Lisbon startup Codacy today announced it is introducing goal-tracking features to its code review tool that are similar to popular life-tracking devices like FitBit

The company’s platform, which is integrated with GitHub and Bitbucket, continuously checks code for inaccuracies but Codacy believes that developers and programmers need even greater insights into the work they're doing. 

“Just as people nowadays are tracking their calories, running times or sleeping patterns to seek incremental gains, we think programmers and teams will appreciate the ability to quantify and track their code quality," said Jaime Jorge, Codacy co-founder and CEO.

Specifically, Codacy has launched a new dashboard, showing developers the quality of their coding as percentage-based goals across 10 new development categories, including errors, performance, security and compatibility.

“Codacy’s new goal-tracking metrics, presented on our new, visual dashboard, make it easy for developers and managers alike to see where improvements can be made, and the overall impact of individual changes," said Jorge. 

The new version of Codacy allows developers and their teams to write their own code-checking patterns in JavaScript and monitor their code against personalised key performance indicators. These might include line length limits, library re-use or instances of the “Hello World!” programme - a basic command which is often used to verify that a language or system is operating correctly.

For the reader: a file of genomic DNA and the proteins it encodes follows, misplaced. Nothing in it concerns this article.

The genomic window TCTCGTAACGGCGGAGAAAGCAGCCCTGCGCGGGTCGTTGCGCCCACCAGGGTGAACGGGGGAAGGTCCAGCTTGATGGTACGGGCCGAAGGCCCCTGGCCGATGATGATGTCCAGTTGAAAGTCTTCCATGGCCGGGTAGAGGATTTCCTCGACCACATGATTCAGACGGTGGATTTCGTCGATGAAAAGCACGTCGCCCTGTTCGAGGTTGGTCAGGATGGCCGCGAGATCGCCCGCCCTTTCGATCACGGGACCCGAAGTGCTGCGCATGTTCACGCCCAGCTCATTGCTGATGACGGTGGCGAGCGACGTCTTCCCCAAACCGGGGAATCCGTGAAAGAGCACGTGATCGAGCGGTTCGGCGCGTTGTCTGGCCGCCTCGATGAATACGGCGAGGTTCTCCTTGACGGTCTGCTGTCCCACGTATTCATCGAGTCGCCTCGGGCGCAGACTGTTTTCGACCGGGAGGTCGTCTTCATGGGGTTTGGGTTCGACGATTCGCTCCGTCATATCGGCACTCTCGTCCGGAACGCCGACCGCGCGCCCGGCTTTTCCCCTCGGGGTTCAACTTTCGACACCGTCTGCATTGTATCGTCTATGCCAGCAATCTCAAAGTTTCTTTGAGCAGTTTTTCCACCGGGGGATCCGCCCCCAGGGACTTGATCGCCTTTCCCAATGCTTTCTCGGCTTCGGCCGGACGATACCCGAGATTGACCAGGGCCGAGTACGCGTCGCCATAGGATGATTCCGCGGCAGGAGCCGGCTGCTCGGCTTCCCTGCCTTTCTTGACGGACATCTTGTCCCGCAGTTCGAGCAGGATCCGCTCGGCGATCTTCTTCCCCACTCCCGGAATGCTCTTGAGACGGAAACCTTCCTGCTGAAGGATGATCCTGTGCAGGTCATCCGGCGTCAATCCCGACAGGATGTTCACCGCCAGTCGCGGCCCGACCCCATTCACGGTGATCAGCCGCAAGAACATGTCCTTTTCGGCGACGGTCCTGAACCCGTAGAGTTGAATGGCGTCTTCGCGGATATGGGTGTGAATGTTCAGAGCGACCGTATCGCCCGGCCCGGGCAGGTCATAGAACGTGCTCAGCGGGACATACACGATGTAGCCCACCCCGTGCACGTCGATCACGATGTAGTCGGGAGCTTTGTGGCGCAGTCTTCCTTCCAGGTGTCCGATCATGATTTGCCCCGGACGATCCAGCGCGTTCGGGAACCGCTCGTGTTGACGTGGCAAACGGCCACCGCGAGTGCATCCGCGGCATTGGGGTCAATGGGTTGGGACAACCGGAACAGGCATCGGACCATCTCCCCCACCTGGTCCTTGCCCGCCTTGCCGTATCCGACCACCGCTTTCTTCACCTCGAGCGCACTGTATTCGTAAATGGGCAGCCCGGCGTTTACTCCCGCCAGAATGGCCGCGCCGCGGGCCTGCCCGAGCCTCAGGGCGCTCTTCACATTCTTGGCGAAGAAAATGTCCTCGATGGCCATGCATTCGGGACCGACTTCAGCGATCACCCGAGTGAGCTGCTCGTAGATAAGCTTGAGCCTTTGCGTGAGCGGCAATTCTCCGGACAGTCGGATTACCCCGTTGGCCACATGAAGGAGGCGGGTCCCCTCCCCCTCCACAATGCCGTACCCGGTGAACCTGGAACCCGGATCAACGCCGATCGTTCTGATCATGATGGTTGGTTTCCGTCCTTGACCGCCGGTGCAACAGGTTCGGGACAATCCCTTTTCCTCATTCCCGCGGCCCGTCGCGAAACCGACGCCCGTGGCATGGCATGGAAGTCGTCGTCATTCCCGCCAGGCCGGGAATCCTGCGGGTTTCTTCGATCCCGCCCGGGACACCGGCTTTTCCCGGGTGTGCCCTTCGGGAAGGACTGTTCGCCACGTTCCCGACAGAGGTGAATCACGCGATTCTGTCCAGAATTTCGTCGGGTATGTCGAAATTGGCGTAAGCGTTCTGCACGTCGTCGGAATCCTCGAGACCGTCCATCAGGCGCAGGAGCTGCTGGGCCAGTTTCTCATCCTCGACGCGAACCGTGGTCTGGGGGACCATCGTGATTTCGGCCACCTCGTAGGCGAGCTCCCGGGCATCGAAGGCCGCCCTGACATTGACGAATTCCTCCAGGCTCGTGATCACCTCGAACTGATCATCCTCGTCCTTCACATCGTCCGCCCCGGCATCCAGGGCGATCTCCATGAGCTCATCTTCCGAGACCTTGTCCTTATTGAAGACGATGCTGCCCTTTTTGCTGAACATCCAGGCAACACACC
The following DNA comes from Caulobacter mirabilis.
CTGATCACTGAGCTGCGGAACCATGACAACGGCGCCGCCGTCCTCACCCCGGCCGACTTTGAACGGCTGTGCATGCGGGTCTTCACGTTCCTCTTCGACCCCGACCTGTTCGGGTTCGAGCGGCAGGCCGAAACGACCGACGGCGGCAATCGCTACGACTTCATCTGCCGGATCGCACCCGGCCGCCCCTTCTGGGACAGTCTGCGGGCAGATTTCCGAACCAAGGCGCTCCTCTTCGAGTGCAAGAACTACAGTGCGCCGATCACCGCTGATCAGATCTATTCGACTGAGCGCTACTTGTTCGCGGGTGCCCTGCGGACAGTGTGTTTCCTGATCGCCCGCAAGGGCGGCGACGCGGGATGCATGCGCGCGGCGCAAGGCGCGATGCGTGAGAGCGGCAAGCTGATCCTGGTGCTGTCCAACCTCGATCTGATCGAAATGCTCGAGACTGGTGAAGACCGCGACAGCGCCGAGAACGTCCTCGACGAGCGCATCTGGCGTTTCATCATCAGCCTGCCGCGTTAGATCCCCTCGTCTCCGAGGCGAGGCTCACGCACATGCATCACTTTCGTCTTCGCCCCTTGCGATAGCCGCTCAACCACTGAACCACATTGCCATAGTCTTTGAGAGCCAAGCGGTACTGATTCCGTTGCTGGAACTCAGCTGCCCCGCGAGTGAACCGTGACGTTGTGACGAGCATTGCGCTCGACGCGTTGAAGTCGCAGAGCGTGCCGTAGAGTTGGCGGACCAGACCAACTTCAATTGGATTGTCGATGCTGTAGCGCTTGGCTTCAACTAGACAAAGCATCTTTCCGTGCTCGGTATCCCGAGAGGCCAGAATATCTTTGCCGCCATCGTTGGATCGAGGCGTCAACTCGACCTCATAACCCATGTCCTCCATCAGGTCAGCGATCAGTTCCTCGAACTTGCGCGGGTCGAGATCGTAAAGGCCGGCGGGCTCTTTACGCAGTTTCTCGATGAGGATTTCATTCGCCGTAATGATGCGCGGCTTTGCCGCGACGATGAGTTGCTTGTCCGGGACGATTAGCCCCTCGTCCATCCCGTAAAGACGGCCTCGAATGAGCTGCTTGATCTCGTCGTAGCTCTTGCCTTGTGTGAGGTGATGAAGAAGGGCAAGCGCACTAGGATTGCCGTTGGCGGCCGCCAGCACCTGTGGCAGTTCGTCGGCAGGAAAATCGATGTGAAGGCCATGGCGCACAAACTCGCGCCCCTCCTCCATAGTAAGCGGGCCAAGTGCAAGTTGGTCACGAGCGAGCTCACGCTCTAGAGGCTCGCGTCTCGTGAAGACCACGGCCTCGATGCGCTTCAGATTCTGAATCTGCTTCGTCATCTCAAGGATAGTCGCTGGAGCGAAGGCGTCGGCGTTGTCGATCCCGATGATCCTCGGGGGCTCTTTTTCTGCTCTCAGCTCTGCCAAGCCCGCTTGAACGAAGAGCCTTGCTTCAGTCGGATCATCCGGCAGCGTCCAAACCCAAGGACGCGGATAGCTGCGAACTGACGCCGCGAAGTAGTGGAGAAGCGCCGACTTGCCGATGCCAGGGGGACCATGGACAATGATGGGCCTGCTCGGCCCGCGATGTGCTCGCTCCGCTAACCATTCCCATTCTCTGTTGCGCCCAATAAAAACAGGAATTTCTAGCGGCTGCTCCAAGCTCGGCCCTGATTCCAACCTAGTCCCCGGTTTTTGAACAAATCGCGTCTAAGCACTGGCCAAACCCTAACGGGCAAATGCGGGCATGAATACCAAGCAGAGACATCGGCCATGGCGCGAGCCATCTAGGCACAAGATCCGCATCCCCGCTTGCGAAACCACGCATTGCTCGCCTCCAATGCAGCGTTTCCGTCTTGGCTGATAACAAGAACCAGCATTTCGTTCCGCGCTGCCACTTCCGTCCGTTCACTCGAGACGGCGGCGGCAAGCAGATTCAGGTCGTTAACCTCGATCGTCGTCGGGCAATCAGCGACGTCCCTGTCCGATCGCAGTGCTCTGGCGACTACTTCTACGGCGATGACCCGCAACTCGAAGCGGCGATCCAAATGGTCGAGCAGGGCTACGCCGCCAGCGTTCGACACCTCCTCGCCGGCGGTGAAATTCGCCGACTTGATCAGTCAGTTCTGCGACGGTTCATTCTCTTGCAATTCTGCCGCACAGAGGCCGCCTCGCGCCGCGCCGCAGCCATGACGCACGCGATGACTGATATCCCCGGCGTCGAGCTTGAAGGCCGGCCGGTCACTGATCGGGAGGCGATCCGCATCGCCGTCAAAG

Codacy has also brought more servers online so that the platform can deal with simultaneous end-user demands quicker. 

“All developers are wracked by ‘technical debt’ - the knowledge that code is often imperfect, and the sad reality is that new priorities often make ‘paying’ that technical debt back really hard,” said Jorge. “In an analysis of 4.5 billion lines of code, we detected close to 500 million issues, so this is by no means a small problem.”

Codacy is one of several Lisbon-based startups that are starting to gain traction in Europe. Indeed, the city is hoping that its talented workforce will allow it to compete with the likes of London, Berlin and Stockholm, which all have well-established technology hubs. 

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